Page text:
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Agave bovicornuta (Cowhorn Agave)

Cow's Horn Agave, Little Lettuce, Cowhorn Agave

Agave bovicornuta, Cowhorn Agave, Succulent, Agave
Agave bovicornuta, Cowhorn Agave, Succulent, Agave
Agave bovicornuta, Cowhorn Agave, Succulent, Agave
Agave bovicornuta, Cowhorn Agave, Succulent, Agave
Agave bovicornuta, Cowhorn Agave, Succulent, Agave

Agave bovicornuta (Cowhorn Agave) is a stunning and resilient plant that offers both aesthetic and practical benefits to gardens and landscapes. Its distinctive appearance, coupled with its low maintenance needs and environmental adaptability, make it an excellent choice for gardeners looking to add a touch of the dramatic to their outdoor spaces.

Agave bovicornuta – Cowhorn Agave: An In-depth Look

Agave bovicornuta, commonly known as Cowhorn Agave, is a striking species of agave that is notable for its large, thick, and sharply toothed leaves. The plant forms a dense, symmetrical rosette of leaves that can reach impressive sizes. Each leaf is a bright green color, sometimes with a yellowish tinge, and has prominent reddish-brown teeth along the margins. The name “bovicornuta” refers to the cowhorn-like shape of its marginal teeth. This agave is highly valued for its ornamental qualities and architectural form, making it a popular choice for desert and succulent gardens.

Native: Cowhorn Agave is native to the mountainous regions of the Sierra Madre Occidental in northwestern Mexico. It is typically found in dry, rocky areas and steep slopes where it has adapted to survive in harsh, arid conditions.

Plant Type and Habit: This plant is a perennial succulent that forms a solitary rosette, although it may occasionally produce offsets or pups. The rosette grows from a central point and maintains a relatively compact form, with leaves radiating outwards in a symmetrical pattern. Agave bovicornuta does not form large colonies like some other agave species, making it a focal point in garden designs.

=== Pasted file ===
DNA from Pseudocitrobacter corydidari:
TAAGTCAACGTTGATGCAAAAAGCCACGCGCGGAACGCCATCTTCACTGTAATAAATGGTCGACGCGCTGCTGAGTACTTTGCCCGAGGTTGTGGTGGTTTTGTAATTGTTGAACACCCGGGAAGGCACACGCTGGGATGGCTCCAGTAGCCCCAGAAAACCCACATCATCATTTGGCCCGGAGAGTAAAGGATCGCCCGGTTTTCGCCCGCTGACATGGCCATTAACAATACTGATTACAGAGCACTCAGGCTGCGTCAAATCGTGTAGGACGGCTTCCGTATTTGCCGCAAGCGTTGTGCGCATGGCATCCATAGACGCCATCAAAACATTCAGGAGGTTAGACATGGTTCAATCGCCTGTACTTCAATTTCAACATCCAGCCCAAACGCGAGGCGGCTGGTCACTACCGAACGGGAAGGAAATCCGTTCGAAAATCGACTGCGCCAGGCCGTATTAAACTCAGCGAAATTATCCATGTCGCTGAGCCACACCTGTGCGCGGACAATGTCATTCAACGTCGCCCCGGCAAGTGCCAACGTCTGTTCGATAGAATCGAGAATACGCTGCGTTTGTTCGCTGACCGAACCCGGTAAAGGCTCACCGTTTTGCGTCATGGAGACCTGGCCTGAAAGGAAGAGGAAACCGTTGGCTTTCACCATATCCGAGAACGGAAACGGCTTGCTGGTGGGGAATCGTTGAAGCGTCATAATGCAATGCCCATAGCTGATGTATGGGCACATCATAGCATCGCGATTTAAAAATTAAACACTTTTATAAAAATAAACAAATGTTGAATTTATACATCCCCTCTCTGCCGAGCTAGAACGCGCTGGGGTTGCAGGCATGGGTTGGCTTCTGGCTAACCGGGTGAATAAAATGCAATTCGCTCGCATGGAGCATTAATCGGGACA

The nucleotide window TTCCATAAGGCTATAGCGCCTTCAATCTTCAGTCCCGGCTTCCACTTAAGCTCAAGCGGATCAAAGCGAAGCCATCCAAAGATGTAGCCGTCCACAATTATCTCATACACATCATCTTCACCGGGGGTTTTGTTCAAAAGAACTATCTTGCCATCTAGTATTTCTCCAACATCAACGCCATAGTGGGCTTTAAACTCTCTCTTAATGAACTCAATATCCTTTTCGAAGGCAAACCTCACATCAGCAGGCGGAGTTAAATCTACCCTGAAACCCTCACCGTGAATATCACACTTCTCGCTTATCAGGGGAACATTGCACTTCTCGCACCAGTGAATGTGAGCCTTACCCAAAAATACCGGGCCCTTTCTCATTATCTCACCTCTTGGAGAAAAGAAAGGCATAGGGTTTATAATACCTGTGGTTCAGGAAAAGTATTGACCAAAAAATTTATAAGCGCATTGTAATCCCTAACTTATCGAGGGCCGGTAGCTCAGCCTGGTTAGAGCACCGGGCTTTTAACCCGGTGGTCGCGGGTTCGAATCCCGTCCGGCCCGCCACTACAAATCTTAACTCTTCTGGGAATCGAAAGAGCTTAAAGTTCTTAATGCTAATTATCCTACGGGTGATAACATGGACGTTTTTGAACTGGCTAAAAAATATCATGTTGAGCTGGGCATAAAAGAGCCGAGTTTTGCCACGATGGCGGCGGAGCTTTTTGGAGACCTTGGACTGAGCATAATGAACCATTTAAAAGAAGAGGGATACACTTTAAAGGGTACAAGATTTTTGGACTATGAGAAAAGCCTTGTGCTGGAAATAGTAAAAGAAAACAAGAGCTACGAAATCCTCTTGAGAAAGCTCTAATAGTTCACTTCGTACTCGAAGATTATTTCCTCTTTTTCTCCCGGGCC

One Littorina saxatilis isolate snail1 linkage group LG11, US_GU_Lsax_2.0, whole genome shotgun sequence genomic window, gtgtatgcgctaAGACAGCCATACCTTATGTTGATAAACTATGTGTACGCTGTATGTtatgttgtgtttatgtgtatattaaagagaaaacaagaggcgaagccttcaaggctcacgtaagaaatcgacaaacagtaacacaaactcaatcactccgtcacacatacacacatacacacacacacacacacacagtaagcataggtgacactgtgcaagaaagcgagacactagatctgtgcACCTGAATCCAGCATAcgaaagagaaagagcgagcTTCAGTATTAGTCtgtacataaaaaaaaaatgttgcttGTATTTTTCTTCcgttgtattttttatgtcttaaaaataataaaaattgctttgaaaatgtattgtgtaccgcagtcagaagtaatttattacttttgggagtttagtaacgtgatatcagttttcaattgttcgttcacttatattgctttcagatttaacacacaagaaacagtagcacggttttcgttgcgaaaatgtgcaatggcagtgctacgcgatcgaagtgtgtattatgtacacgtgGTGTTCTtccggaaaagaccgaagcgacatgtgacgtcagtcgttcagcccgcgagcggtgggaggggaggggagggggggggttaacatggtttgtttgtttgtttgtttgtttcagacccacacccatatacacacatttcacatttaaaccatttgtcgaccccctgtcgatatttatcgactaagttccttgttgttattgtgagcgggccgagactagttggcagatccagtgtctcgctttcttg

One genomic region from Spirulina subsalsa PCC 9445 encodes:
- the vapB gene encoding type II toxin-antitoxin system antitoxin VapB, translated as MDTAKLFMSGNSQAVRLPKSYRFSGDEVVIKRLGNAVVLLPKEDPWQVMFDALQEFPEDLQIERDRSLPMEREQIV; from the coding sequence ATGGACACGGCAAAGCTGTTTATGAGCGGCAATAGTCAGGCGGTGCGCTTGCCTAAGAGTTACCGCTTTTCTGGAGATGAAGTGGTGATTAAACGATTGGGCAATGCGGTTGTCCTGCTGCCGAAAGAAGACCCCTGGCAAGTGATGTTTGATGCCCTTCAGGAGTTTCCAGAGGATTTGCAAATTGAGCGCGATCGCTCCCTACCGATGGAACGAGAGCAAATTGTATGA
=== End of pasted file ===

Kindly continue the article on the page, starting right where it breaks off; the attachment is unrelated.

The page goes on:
Size: Cowhorn Agave can reach a height of 2 to 3 feet (60 to 90 cm) and a spread of 3 to 5 feet (90 to 150 cm). The leaves can grow up to 2 feet (60 cm) long and 4 to 6 inches (10 to 15 cm) wide, contributing to its substantial and impressive appearance.

Flowers: The flowering of Agave bovicornuta is a rare and dramatic event. The plant produces a tall flower stalk, which can reach up to 15-25 feet (4.5 to 7.5 meters) in height. The stalk is adorned with clusters of bright yellow to greenish-yellow flowers that attract pollinators such as bees, bats, and birds. The flowering process is monocarpic, meaning the plant will die after blooming. Agave bovicornuta typically blooms after many years of growth, usually between 10 to 20 years, depending on environmental conditions.

Foliage: The foliage is one of its most striking features. The leaves are thick, fleshy, and arranged in a rosette. Each leaf is bright green with a slight yellowish hue and has pronounced reddish-brown marginal teeth and a terminal spine. The leaves are slightly curved, resembling a cow’s horn, which adds to the plant’s distinctive appearance. The texture of the leaves is smooth, with a slight sheen, making them stand out in any garden setting.

Uses: This agave is primarily used as an ornamental plant in landscape design. Its architectural form and striking foliage make it a popular choice for xeriscaping, rock gardens, and as a focal point in succulent gardens. It can also be grown in large containers, which allows it to be moved indoors in colder climates. Additionally, Agave bovicornuta can be used in erosion control on slopes due to its deep root system.

Hardiness: Cowhorn Agave is hardy in USDA zones 8 to 11. It can tolerate temperatures down to around 20°F (-6°C) for short periods, but it prefers warmer climates. In regions with colder winters, it is best grown in containers that can be moved indoors or provided with protection during frost events.
Toxicity: The sap of Agave bovicornuta, like many agave species, contains compounds that can cause skin irritation or allergic reactions. It is advisable to handle the plant with gloves and to be cautious of the sharp teeth and spines, which can cause physical injury.